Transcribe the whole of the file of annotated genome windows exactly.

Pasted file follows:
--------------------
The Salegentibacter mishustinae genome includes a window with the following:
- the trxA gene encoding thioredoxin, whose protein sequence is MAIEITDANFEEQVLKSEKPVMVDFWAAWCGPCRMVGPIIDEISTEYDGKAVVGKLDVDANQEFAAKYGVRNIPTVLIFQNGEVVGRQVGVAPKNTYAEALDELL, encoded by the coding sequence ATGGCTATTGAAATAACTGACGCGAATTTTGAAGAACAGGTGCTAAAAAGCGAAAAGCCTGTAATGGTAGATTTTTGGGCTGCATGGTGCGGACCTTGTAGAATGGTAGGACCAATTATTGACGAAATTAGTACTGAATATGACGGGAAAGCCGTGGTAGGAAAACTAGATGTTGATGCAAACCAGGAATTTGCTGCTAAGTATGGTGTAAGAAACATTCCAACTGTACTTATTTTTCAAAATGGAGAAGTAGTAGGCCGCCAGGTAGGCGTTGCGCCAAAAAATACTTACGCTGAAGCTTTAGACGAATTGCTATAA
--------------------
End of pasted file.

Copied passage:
The Salegentibacter mishustinae genome includes a window with the following:
- the trxA gene encoding thioredoxin, whose protein sequence is MAIEITDANFEEQVLKSEKPVMVDFWAAWCGPCRMVGPIIDEISTEYDGKAVVGKLDVDANQEFAAKYGVRNIPTVLIFQNGEVVGRQVGVAPKNTYAEALDELL, encoded by the coding sequence ATGGCTATTGAAATAACTGACGCGAATTTTGAAGAACAGGTGCTAAAAAGCGAAAAGCCTGTAATGGTAGATTTTTGGGCTGCATGGTGCGGACCTTGTAGAATGGTAGGACCAATTATTGACGAAATTAGTACTGAATATGACGGGAAAGCCGTGGTAGGAAAACTAGATGTTGATGCAAACCAGGAATTTGCTGCTAAGTATGGTGTAAGAAACATTCCAACTGTACTTATTTTTCAAAATGGAGAAGTAGTAGGCCGCCAGGTAGGCGTTGCGCCAAAAAATACTTACGCTGAAGCTTTAGACGAATTGCTATAA